A platform for innovation Mark Carney is the Governor of the Bank of England A century ago, John Maynard Keynes resigned as a delegate to the Paris Peace Conference over his concerns about the scale of reparations in what would become the Treaty of Versailles. He returned home to write The Economic Consequences of the Peace. In that seminal work, Keynes marvelled that before the war: “The inhabitant of London could order by telephone, sipping his morning tea in bed, the various products of the whole earth… [or] adventure his wealth in the natural resources and new enterprises of any quarter of the world that fancy or information might recommend.” Such global trade and portfolio management were made possible by new technologies ranging from the telegraph to the first transatlantic cable. Replace ‘telephone’ with ‘tablet’ and ‘tea’ with ‘turmeric latte’ and you have not the start of the Twentieth Century but of the Twenty First. The second great wave of globalisation is cresting. The Fourth Industrial Revolution is just beginning. And a new economy is emerging driven by immense changes in technology, the reordering of global economic power, and the growing pressures of climate change. New economy – new finance A new economy requires a new finance. A new finance to serve the digital economy, a new finance to support the major transitions underway across the globe and a new finance to increase the sector’s resilience. A new finance with products that are more cost effective, better tailored, and more inclusive. The UK’s FinTech companies are creating this new finance. We have heard from Charlotte Crosswell of Innovate Finance how the UK FinTech sector leads in talent, drive and investment. But you cannot do it all on your own. Your efforts will be even more effective if you have the right conditions in which to innovate and the level playing fields on which to compete. New finance - new bank That’s why a new finance demands a new Bank of England. In this spirit, last year at Mansion House I announced that Huw van Steenis would lead a review of the future of the UK financial system, including recommendations for how the Bank should respond. In two months, Huw will publish his conclusions and the Bank will announce a number of concrete steps to create an environment for a more resilient, effective and efficient financial system. To preview our general approach I want to highlight some recent measures the Bank has been taking. The Bank’s strategy is to enable innovation and empower competition, while ensuring monetary and financial stability. Our levers are the hard and soft infrastructure we control: Hard infrastructure, such as the Real-Time Gross Settlement (RTGS) system, which lies at the heart of the UK payment system. And soft infrastructure, such as our rules, regulations and standards. To illustrate what this means in practice, consider three examples of how the new Bank can provide a platform for private innovation to serve the digital economy, to finance major transitions, and to increase the resilience of the financial system. Serving the digital economy First, at the heart of the new economy, the very nature of commerce is changing. Last year, one fifth of all sales in the UK were online. Next year, it will be one quarter. The new economy is more inclusive, offering easier routes to market for firms both large and small, and greater access for consumers both near and far. We are entering an age when anyone can produce anything, anywhere and sell everywhere through platforms such as Tmall, Amazon, Shopify and YouTube. This new digital economy is placing new demands on finance. Consumers and businesses increasingly expect transactions to be settled in real time, checkout to become an historical anomaly, and payments across borders to be indistinguishable from those across the street. In parallel, big data is opening up new opportunities for more competitive, platform-based finance of SMEs. Search and social media data are supplementing traditional metrics to unlock finance for smaller enterprises whose assets are increasingly intangible. This new finance demands a Bank of England that is as open to new providers as it has been to traditional players. Here’s one way we are changing our hard infrastructure in response. The Bank is in the midst of an ambitious rebuild of RTGS1, which processes over £600 billion of payments every day. Until recently only commercial banks had direct access to it, and alternative payment service providers (or PSPs) had to route through them. That made sense in the old financial world arranged around a series of hubs and spokes but it is increasingly anachronistic in the new, distributed finance that is emerging. So we are now making it easier for a broad set of firms to plug in and compete with more traditional providers. Responding to demands from FinTech providers, the rebuild will provide API access to read and write payment data. In July 2017, we became the first G20 central bank to open up access to our payment services to a new generation of non-bank PSPs. Since then, five have become members and there is a growing pipeline of around twenty firms exploring whether and how to join. Wider access will improve services to UK households and businesses and it will bring financial stability benefits by increasing the proportion of settlement in central bank money, diversifying the number of settlement firms, and driving innovation. Financing major transitions My second example of how the Bank is providing a platform for private innovation concerns the financing of the major transitions shaping the new economy such as the rapid rise of emerging economic powers and the evolving response to climate change. The transition to a low carbon economy, in particular, will require enormous re-allocations of capital and massive investments in infrastructure—on some estimates as much as $100 trillion globally over the next decade. Firms that anticipate these developments will be rewarded handsomely; those that fail to adapt will cease to exist. This will have enormous ramifications both the financial system and for financial stability2. That’s why the Bank is transforming our soft infrastructure. Recognising the need for adequate reporting of climate-related risks and opportunities, four years ago the Bank helped catalyse the private sector-led Task Force on Climate-Related Financial Disclosures (TCFD). The TCFD has now led to a step change in the demand and supply of climate reporting. With over $100 trillion in assets now demanding TCFD quality disclosures, a market in transition is now being built. In parallel, the Bank is overhauling its supervisory approach. Earlier this month we published a Supervisory Statement and Policy Statement3 that together set out our expectations for banks and insurers regarding their governance, risk management, strategic resilience and disclosure of climate-related financial risks. To support the capacity building and the development of best practice, the PRA has just established the Climate Financial Risk Forum to work with firms from across the financial system. The Bank of England is also working with central bank and supervisory colleagues from around the world in the Network for Greening the Financial System (NGFS) to improve climate risk management in the core of the global financial system. Our priorities include the development of a small number of high-level climate scenarios that can be used in future system-wide stress tests4. In May the PRA will require insurers, as part of market-wide stress tests, to consider how their businesses would be affected in different climate risk scenarios. By adapting our soft infrastructure in these ways, the Bank will help ensure that the financial system is not only resilient to climate-related risks but also can take full advantage of the enormous opportunities in a new low carbon economy. Applying new technologies to increase resilience My final example of how the Bank is building a platform for FinTech innovation, considers how general-purpose technologies, including advanced analytics such as AI, can increase the resilience of the financial system. As much of life moves online, a trail of data is created. Indeed, more data was created in the past two years than in all the years that came before5. And this data is creating enormous opportunities for the new finance to serve customers better and to manage risks more effectively. To those ends, the financial sector is investing heavily in the Cloud, Machine Learning and AI. Banking is already the second biggest global spender on AI systems (after retail) and is expected to invest a further $10 billion on AI by 2020. AI-enabled solutions are increasingly important in fraud detection as well as automated threat intelligence and prevention. As some in the audience are exploring, there is also significant potential in credit assessments, wholesale loan underwriting and trading. As my colleague James Proudman recently described, such advanced analytics are also likely to lead to changes to the way the Bank conducts supervision6. The PRA promotes safety and soundness based upon forward-looking, judgement-based supervision, in which we identify the key risks facing firms and set supervisory strategies to mitigate them. As a process, it can be broken down into three simple steps: 1) rule-setting and reporting; 2) analysis and monitoring; and 3) setting and communicating a supervisory strategy to mitigate identified risks. Each of these aspects of supervision is amenable to automation, machine learning or AI to some extent. Consider rule setting and reporting. At over 638,000 words, the PRA Rule Book is longer than War and Peace. It is also somewhat less interesting and infinitely more complex. We are currently using advanced analytics to understand the complexity and interconnectedness of the PRA rulebook, to identify ways to simplify our rules, and to make compliance with them easier for firms. And to explore ways to make reporting more efficient and effective, we are running a Digital Regulatory Reporting pilot, with the FCA, on machine readable reporting requirements that firms’ systems could interpret and ultimately automate regulatory data collection. These initiatives are goods in and of themselves, but they also create the potential to unlock the power of AI in order to improve the quality of our supervision. Conclusion When Keynes marvelled at new possibilities, a decade of wealth creation would follow, but its gains gave rise to imbalances in incomes and in trade. When combined with the Economic Consequences of the Peace, disaster ensued. Today, new technologies, the new economy and the new finance have the potential to unlock more sustainable and inclusive growth. Consumers can have greater choice and better-targeted services; small and medium sized businesses can access new credit to grow; banks themselves can become more productive, and the financial system overall can become more resilient. Most fundamentally, unlike in Keynes’ time, the gains from new technologies will not be limited to men or captured by denizens of the City. The new finance must be inclusive, allowing everyone to be better connected, better informed and more empowered. By adapting our hard and soft infrastructure, the Bank of England will help create the conditions for such innovation to flourish to promote the good of all the people of the United Kingdom. Endnotes 1. RTGS Renewal Programme: A blueprint for a new RTGS service for the United Kingdom. Available at: https://www.bankofengland.co.uk/paper/2017/a-blueprint-for-a-new-rtgs-service-for-the-uk 2. Carney, M (2019). A New Horizon. Available at: https://www.bankofengland.co.uk/speech/2019/mark-carney-speech-at-european-commission-high-level-conference-brussels 3. Supervisory Statement 3/19. Available at: https://www.bankofengland.co.uk/prudential-regulation/publication/2019/enhancing-banks-and-insurers-approaches-to-managing-the-financial-risks-from-climate-change-ss 4. Network for Greening the Financial System; First Comprehensive Report 17 April 2019. Available at: https://www.banque-france.fr/en/financial-stability/international-role/network-greening-financial-system/first-ngfs-progress-report 5. See https://www.domo.com/solution/data-never-sleeps-6 6. Proudman, J (2018) Cyborg Supervision. Available https://www.bankofengland.co.uk/speech/2018/james-proudman-cyborg-supervision I am grateful to Eleanor Connolly and Jen Nemeth for their assistance in preparing these and to John Jackson, Richard Lewis, Tom Mutton and Oliver Thew for background research and analysis. This article is based on a speech delivered at the Innovate Finance Global Summit, London Monday 29 April 2019.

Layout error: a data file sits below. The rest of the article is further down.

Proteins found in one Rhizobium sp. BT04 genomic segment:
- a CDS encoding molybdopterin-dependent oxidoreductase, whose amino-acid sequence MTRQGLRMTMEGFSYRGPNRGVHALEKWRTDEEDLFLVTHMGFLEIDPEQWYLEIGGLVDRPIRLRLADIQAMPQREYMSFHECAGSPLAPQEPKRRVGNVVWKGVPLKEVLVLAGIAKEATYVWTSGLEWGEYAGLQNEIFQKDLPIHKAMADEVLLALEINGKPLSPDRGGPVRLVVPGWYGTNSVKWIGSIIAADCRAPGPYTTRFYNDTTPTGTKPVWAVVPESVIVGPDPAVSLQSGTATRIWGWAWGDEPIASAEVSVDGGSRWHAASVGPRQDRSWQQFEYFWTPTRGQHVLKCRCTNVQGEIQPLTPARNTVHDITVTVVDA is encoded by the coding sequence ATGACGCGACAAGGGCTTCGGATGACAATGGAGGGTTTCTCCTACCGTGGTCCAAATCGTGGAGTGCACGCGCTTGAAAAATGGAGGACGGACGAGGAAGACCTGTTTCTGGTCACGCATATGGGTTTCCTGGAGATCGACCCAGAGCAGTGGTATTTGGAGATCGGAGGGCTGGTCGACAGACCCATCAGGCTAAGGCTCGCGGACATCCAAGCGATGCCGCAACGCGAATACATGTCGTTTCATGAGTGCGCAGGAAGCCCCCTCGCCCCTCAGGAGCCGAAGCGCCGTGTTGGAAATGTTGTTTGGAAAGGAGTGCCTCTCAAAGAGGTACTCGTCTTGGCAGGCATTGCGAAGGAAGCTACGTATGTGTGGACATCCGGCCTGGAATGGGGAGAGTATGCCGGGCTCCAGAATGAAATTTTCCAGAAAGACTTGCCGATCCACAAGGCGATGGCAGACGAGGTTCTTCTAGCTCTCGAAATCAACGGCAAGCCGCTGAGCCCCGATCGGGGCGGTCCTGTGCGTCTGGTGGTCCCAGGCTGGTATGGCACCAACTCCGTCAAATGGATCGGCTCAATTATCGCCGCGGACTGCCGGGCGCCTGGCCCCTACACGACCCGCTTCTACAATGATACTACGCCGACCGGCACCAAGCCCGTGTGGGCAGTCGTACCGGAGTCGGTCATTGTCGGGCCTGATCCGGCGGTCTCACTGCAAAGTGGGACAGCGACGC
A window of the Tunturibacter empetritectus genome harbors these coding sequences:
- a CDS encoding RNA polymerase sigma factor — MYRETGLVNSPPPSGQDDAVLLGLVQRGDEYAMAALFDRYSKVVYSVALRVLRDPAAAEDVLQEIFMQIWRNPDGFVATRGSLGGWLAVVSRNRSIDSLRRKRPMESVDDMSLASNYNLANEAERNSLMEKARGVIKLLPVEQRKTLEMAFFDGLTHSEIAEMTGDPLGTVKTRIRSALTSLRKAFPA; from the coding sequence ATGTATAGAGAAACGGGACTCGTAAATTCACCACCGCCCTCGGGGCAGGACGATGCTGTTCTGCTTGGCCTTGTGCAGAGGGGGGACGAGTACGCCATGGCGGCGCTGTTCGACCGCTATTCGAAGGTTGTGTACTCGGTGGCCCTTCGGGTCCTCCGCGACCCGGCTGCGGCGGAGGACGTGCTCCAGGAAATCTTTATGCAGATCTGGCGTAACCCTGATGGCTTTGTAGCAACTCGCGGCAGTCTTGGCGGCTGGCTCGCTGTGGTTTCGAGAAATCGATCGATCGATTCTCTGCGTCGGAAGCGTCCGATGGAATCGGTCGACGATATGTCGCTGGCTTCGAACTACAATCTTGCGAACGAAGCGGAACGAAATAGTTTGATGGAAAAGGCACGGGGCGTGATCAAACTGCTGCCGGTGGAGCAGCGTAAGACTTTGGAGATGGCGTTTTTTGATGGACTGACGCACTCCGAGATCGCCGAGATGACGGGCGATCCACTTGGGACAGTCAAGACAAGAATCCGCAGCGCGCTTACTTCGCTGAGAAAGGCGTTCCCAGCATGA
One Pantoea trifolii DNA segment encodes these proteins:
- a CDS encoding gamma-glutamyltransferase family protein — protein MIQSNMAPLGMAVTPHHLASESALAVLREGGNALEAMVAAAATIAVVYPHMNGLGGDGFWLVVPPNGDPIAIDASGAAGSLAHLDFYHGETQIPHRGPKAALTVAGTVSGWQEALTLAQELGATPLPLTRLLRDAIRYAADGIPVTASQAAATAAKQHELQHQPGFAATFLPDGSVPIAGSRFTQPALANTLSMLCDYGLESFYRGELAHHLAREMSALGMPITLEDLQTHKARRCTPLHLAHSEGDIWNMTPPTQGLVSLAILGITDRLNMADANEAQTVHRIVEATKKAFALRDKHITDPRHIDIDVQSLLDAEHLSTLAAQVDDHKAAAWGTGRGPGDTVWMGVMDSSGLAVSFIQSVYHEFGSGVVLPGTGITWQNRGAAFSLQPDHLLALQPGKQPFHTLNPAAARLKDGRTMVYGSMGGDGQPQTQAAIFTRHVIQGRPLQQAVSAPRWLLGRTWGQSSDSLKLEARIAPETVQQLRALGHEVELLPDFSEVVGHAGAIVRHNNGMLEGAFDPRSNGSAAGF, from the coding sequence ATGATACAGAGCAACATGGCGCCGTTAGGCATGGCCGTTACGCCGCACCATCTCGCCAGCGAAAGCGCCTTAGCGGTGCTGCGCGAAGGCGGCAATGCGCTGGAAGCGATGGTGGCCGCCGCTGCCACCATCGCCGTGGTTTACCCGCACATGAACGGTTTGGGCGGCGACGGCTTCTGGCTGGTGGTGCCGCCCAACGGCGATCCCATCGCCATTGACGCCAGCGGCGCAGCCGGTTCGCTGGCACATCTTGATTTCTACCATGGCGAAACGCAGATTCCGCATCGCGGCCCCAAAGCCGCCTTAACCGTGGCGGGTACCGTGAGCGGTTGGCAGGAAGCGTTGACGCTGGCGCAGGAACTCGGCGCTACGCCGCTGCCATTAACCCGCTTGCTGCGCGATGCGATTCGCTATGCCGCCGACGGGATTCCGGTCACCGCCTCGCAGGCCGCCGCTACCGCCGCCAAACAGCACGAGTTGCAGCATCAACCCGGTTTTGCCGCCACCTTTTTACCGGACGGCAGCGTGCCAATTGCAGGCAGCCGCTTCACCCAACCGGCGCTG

The new finance must be inclusive, allowing everyone to be better connected, better informed and more empowered